God Touches the Beer
One statement in particular from today’s Gospel stands out to me: “[Jesus] touched the bier.”
Now, what does this statement sound like to you?
I suppose, if you just heard me say it, on its own, apart from the context of today’s Gospel, you might suppose, uh oh, here it comes, Father Tim is going to offer some argument about the benefits of drinking beer.
After all, beer is an ancient drink; it’s been around since people started putting words to parchment, or even since people were painting figures on stones. It goes well with lots of common foods—especially fish and chips. And it cheers the spirits.
Why, even the great reformer Martin Luther recognized beer’s benefits, and thus brewed it at home, we learn from his own writings, for purposes of health.
And, on top of all this, right here in today’s Gospel, much to the moral tea-totaller’s chagrin, we read that Jesus touched the beer.
So it’s got to be good, right? There’s just got to be some kind of moral imperative in here for us, some kind of biblical principal we can draw on. No wonder Benjamin Franklin said, Beer is proof God loves us.
But—I’m sorry to say—that’s just not the case. You can’t get blood from a turnip; and you can’t find a biblical mandate for drinking beer.
When the Bible says that Jesus touched the bier, it’s actually not talking about the beverage we enjoy with fish and chips. Instead, it’s talking about a funeral bier, a sort of cart used in the ancient world to haul a corpse from one place to another. This–not the other—is the bier that Jesus touched.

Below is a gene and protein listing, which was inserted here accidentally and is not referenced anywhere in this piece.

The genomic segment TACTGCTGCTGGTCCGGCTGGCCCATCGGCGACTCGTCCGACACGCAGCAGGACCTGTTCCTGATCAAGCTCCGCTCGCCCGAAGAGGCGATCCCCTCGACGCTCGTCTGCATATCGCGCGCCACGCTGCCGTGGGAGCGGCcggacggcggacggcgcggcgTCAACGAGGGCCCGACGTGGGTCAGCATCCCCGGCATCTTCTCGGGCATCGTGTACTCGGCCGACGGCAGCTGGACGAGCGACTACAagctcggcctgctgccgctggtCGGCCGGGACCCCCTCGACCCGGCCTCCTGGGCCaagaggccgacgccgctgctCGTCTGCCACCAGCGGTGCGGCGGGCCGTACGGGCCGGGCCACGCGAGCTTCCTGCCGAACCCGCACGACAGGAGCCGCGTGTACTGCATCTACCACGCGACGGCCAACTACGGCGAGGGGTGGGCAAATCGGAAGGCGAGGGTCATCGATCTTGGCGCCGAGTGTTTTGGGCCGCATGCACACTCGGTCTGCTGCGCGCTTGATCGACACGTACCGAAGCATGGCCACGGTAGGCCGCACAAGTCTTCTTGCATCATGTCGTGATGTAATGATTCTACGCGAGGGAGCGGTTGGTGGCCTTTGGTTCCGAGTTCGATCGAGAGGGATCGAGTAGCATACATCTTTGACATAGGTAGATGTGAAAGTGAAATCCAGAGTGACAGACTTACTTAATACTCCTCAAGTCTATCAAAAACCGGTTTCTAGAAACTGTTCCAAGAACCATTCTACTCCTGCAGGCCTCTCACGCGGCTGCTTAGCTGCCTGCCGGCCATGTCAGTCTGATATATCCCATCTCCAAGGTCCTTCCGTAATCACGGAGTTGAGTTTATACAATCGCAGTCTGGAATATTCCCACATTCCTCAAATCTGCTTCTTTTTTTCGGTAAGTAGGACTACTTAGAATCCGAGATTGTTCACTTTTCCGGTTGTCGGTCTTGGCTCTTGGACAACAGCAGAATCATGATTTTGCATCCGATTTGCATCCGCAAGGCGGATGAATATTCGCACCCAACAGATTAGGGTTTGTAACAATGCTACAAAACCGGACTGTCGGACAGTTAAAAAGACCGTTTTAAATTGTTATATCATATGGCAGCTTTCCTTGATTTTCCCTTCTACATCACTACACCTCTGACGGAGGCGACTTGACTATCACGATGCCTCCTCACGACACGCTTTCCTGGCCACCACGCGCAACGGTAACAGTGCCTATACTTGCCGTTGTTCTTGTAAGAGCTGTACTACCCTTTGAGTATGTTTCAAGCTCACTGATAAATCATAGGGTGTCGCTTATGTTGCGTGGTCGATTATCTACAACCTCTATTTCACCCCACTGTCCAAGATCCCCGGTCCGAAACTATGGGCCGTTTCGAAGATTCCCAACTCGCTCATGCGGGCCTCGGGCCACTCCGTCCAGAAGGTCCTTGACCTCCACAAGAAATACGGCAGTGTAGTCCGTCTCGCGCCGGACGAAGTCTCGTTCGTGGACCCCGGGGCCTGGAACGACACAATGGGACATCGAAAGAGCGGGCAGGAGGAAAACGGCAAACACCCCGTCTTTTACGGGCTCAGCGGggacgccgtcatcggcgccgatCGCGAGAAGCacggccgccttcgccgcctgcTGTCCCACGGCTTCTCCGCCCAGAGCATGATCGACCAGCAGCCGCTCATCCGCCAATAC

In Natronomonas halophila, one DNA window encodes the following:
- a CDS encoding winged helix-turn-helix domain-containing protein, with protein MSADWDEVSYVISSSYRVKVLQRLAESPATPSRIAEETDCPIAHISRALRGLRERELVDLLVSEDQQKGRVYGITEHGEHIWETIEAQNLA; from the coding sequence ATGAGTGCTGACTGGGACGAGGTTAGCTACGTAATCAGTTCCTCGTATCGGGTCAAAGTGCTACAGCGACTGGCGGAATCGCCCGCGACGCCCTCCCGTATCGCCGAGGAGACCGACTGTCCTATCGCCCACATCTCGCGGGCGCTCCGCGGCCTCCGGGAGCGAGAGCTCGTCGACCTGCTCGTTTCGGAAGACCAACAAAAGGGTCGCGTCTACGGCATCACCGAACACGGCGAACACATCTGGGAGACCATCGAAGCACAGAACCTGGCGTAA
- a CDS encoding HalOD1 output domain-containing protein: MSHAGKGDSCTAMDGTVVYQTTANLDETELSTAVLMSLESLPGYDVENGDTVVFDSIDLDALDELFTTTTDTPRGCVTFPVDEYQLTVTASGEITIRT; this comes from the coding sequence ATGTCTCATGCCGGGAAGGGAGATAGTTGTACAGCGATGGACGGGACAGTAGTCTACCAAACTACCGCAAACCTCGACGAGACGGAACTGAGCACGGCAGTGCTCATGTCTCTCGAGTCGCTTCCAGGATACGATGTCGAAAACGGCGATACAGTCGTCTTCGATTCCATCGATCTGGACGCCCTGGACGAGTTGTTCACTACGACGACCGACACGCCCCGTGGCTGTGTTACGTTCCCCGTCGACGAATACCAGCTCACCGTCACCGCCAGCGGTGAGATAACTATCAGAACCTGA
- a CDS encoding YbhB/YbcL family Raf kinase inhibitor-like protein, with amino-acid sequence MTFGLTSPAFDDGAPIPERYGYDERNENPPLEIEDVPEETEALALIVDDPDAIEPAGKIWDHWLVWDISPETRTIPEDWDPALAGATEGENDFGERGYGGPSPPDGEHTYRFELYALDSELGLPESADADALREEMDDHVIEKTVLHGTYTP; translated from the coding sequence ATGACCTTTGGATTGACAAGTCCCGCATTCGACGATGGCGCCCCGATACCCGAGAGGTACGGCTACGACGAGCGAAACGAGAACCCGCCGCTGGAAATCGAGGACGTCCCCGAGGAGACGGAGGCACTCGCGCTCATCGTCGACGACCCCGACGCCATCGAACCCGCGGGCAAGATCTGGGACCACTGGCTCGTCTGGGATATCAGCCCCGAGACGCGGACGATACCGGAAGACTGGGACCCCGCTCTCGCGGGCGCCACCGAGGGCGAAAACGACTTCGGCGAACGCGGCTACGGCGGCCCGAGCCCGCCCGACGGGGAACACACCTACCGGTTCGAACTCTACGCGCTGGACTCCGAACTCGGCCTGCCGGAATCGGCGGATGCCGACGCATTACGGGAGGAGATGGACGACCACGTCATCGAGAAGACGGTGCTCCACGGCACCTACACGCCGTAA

Well—eww!—you might be thinking, that’s kind of gross. Why do you want to talk about Jesus touching a corpse, Father Tim? Can’t we talk about the other kind of beer instead?
To which I answer, love to!
Just not here, not now.
Instead, feel free to give me a call any time and invite me out to Prison Hill Brewery. They’ve got this great new brew called Rykers Red RyePA—delish!
But, oh yeah, I said we wouldn’t talk about that kind of beer, not here, not now.
So, well, um, I guess, it’s on to the other kind of bier, the funeral-cart kind of bier, the kind that carries a corpse.
Why would Jesus reach out and touch a corpse that happened to be passing by?
By the way, has anyone in here ever brewed beer? Yeah, I’m back to the first kind of beer again, the kind you drink. I guess I’m a little distracted. Anyway, the whole process of brewing beer strikes me as a kind of small miracle. You know this if you’ve ever tried to brew it.
So, you start with the grain: barley. It starts out as a living, growing plant, a member of the grass family in fact, a major cereal grain around the world, sometimes used as fodder for farm animals.
And, of course, like most grains, we harvest it when it’s ripe. When harvested, it dies: it’s no longer connected to its stalk, its source of life.
By the way, one of Jesus’s own parables conveys just this image. In John 12:24, Jesus says, “Very truly, I tell you, unless a grain of wheat falls into the earth and dies, it remains just a single grain; but if it dies, it bears much fruit.”